After years and years of the technology being just on the horizon, 3D TVs are finally making their way into homes. Of course, there’s nothing to watch on them yet. There are only a handful of cable channels, and most people don’t get them. No ordinary TV series is filmed in 3D yet. There are a limited number of 3D movies out on Blu-Ray (And Avatar isn’t one of them, yet…), but they’re mostly cheap horror movies or cartoons. So, what to do if you’ve bought one of these new-fangled 3D TV gadgets?
Buy a PS3.
No, seriously. Buy a PS3. Sony is making a big push into the world of 3D (Likely because they want to sell 3D TVs, of course…), so there are a growing number of titles for the PS3 with support for 3D TVs, including most of their AAA releases this year.
The XBox 360 is running a bit behind, but it’s not completely out of the picture. The recent rerelease of the original Halo had a stereoscopic mode, as did COD: Black Ops.
Of course, some games don’t have true 3D support and simply provide a side-by-side or checkerboard image. This means you’ll get a half-resolution image and things like system menus and achievements will be severely mangled when they appear. Games with these problems are fortunately becoming less prevalent.
3D TVs can use a variety of different techniques to produce a 3D image. Some will use active shutter glasses, pretty much like the SegaScope 3D did. These glasses will constantly alternate which eye is blacked out, as the screen constantly alternates frames. The problem with shutter glasses, aside from the potential for flickering, is the fact that the glasses themselves become an electric component, one that requires battery power, one that can break, and one, most importantly, that tends to cost a boatload of cash. Those that don’t use shutter glasses tend to use passive polarized glasses. Polarized glasses are not electronic, so there’s no battery to die in the middle of the movie, and they can be had for cheap, so you can throw a party and have enough glasses for everyone. There’s a third class of 3D TVs that are auto-stereoscopic, which means they don’t require glasses at all. These are rare and tend to have a very limited viewing angle. They’re great, if you don’t mind sitting directly in the center of the screen, exactly 8.5 feet away…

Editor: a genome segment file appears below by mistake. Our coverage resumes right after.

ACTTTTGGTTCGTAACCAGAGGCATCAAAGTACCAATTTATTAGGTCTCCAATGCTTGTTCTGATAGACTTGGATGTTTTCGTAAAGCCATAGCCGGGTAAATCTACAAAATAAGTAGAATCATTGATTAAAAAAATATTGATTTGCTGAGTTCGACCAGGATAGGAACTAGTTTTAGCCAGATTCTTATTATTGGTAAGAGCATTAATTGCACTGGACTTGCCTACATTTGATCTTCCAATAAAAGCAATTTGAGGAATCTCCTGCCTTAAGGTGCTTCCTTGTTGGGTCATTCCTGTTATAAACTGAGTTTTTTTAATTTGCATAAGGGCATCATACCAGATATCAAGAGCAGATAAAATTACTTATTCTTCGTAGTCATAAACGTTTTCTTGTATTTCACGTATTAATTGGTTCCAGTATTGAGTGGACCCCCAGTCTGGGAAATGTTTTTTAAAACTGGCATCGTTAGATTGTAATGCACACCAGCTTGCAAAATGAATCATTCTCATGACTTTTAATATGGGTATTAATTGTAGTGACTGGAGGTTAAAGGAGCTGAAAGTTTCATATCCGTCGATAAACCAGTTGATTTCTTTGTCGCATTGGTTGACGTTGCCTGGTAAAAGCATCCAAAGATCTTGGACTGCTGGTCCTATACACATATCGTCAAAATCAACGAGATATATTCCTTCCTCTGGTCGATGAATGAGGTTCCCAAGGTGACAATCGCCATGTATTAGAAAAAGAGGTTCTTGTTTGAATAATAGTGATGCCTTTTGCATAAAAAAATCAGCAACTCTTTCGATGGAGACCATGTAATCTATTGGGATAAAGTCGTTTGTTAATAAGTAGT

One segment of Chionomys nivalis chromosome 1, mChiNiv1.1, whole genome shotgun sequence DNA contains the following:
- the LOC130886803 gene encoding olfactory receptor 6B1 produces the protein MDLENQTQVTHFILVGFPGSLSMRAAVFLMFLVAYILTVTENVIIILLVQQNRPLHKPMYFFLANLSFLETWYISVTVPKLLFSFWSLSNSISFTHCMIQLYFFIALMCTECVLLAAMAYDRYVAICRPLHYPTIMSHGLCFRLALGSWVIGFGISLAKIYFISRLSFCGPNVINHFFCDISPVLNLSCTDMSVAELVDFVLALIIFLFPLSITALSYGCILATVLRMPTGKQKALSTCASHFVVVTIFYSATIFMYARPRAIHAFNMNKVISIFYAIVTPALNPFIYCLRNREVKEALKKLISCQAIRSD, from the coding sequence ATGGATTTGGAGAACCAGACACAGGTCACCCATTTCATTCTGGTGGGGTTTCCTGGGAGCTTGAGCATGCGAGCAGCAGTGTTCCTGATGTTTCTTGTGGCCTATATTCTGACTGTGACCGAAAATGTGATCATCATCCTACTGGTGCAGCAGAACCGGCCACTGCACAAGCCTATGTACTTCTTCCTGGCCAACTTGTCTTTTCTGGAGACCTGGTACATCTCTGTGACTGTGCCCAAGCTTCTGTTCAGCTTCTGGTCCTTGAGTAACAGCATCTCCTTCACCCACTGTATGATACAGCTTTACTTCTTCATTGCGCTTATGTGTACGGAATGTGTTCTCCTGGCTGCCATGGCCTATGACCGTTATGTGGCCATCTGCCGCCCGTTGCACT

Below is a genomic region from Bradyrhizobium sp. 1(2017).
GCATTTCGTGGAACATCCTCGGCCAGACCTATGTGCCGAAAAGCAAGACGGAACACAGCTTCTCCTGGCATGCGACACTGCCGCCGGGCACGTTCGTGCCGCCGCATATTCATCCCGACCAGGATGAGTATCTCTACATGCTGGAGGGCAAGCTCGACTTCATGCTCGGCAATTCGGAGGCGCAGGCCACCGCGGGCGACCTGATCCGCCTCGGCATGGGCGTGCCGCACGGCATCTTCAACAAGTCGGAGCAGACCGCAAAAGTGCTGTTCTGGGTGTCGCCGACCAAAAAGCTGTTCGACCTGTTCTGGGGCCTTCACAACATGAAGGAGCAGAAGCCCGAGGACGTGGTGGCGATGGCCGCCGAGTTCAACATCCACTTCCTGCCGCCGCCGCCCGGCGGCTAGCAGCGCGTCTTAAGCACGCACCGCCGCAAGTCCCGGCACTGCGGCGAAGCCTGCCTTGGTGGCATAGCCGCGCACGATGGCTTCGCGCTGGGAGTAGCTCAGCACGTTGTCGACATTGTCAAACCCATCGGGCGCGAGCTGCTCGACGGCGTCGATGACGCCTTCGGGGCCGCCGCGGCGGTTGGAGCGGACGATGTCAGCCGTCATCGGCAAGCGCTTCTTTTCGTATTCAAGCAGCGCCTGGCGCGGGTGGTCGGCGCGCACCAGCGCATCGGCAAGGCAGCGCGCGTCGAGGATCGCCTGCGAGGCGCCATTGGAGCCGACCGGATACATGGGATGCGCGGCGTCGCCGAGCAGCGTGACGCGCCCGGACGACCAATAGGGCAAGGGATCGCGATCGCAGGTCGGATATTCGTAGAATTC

The 3DS is currently the only system that supports 3D on all of its games. It doesn’t require glasses of any kind, nor does it involve sticking your face into the viewfinder, strapping a spinning disc to your head, or even crossing your eyes. You just look at the screen and it’s in 3D. 3 It also hasn’t given me a headache yet.
Oh yeah, and the games aren’t very very red. That’s important.
Like I mentioned above, it doesn’t use glasses, putting it in the auto-stereoscopic arena. It acheives this by using what’s called a “parallax barrier”. Basically, it’s a high tech version of one of those 3D looking baseball cards or album covers. The 3DS screen is divided into columns of pixels, and the parallax barrier will block out half of them for each eye. It’s sort of like looking through the teeth of a comb at an image printed in strips the width of the teeth. The left eye and right eye will look through the same gap between the teeth, but they’ll see different strips of the image behind. The result is that each eye will get a full frame that only it can see. The downside is that it had a very narrow angle where the effect works. If you’re just off to the side, you see under the barrier and look at the pixels for the wrong eye, which is why the image will get inverted. If you go even farther (or get really close with a wide angle camera lens, as in the picture above), the angle to the barrier becomes so steep that you’ll start to see multiple images at once. The technology is still advancing, and it’s easy to imagine that a future screen would have a display that tracks your eye position (using the front facing camera) and constantly adjusts the barrier, so that no matter where you are looking from (or if two people are watching from different angles) the image will look correct.
The system got off to a bit of a rocky start, due to the high price tag and lack of killer games, but now that they’ve dropped the price and released Super Mario 3D Land, it’s got more of a chance. Then again, it might have more of a chance if Nintendo marketed it more as an upgraded DS with 3D support than a 3D system with upgraded DS support…
Oh, and I didn’t even mention the anagylphic games that were being developed for the Atari 2600… Or the fact that Luigi’s Mansion for the Game Cube was built to have stereoscopic 3D support. Oh well, can’t talk about everything, can I?
Did I mention it’s got Super Mario 3D Land? It has Super Mario 3D Land, so go get one and play Super Mario 3D Land. That game will wash the bad aftertaste of Wii waggle-infected Super Mario Galaxy from your mind.
- Although, not necessarily the earliest overall. Finding out what 3D game was the first would involve something called “research” which I can’t be bothered with [↩]
- Except for Outrun 3D, which I don’t have. Yet… [↩]
- Although, you have to look at the screen -just right- or you’ll see double, but that’s a minor issue… [↩]